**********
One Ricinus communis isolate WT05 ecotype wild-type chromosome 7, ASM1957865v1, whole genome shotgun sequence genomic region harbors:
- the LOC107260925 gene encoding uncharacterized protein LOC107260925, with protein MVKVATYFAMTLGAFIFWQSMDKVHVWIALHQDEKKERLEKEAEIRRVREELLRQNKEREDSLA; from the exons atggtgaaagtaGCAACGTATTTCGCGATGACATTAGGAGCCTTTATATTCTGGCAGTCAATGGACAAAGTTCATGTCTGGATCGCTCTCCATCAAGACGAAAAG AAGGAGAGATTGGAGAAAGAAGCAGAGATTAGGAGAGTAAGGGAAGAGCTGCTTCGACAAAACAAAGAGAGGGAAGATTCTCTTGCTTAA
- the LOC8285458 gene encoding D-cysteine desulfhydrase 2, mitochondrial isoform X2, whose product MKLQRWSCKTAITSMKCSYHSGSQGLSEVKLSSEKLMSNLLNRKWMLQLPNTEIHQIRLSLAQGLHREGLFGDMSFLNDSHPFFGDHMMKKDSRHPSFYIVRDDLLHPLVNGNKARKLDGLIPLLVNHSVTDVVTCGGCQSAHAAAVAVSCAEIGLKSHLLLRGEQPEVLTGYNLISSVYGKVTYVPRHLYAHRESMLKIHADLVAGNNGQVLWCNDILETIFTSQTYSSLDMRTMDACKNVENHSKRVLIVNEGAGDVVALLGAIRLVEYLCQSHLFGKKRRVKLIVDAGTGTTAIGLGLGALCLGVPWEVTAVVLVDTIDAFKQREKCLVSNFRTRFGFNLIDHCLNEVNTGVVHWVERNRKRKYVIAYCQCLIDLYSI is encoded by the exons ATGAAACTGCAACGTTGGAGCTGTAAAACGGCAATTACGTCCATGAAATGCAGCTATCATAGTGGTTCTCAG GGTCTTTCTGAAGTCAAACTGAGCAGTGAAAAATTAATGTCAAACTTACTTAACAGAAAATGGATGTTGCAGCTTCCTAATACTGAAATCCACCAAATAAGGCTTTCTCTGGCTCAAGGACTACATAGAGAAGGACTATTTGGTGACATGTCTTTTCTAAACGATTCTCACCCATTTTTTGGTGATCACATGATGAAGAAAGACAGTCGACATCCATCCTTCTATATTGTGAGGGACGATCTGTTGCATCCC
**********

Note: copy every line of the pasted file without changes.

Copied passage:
One Ricinus communis isolate WT05 ecotype wild-type chromosome 7, ASM1957865v1, whole genome shotgun sequence genomic region harbors:
- the LOC107260925 gene encoding uncharacterized protein LOC107260925, with protein MVKVATYFAMTLGAFIFWQSMDKVHVWIALHQDEKKERLEKEAEIRRVREELLRQNKEREDSLA; from the exons atggtgaaagtaGCAACGTATTTCGCGATGACATTAGGAGCCTTTATATTCTGGCAGTCAATGGACAAAGTTCATGTCTGGATCGCTCTCCATCAAGACGAAAAG AAGGAGAGATTGGAGAAAGAAGCAGAGATTAGGAGAGTAAGGGAAGAGCTGCTTCGACAAAACAAAGAGAGGGAAGATTCTCTTGCTTAA
- the LOC8285458 gene encoding D-cysteine desulfhydrase 2, mitochondrial isoform X2, whose product MKLQRWSCKTAITSMKCSYHSGSQGLSEVKLSSEKLMSNLLNRKWMLQLPNTEIHQIRLSLAQGLHREGLFGDMSFLNDSHPFFGDHMMKKDSRHPSFYIVRDDLLHPLVNGNKARKLDGLIPLLVNHSVTDVVTCGGCQSAHAAAVAVSCAEIGLKSHLLLRGEQPEVLTGYNLISSVYGKVTYVPRHLYAHRESMLKIHADLVAGNNGQVLWCNDILETIFTSQTYSSLDMRTMDACKNVENHSKRVLIVNEGAGDVVALLGAIRLVEYLCQSHLFGKKRRVKLIVDAGTGTTAIGLGLGALCLGVPWEVTAVVLVDTIDAFKQREKCLVSNFRTRFGFNLIDHCLNEVNTGVVHWVERNRKRKYVIAYCQCLIDLYSI is encoded by the exons ATGAAACTGCAACGTTGGAGCTGTAAAACGGCAATTACGTCCATGAAATGCAGCTATCATAGTGGTTCTCAG GGTCTTTCTGAAGTCAAACTGAGCAGTGAAAAATTAATGTCAAACTTACTTAACAGAAAATGGATGTTGCAGCTTCCTAATACTGAAATCCACCAAATAAGGCTTTCTCTGGCTCAAGGACTACATAGAGAAGGACTATTTGGTGACATGTCTTTTCTAAACGATTCTCACCCATTTTTTGGTGATCACATGATGAAGAAAGACAGTCGACATCCATCCTTCTATATTGTGAGGGACGATCTGTTGCATCCC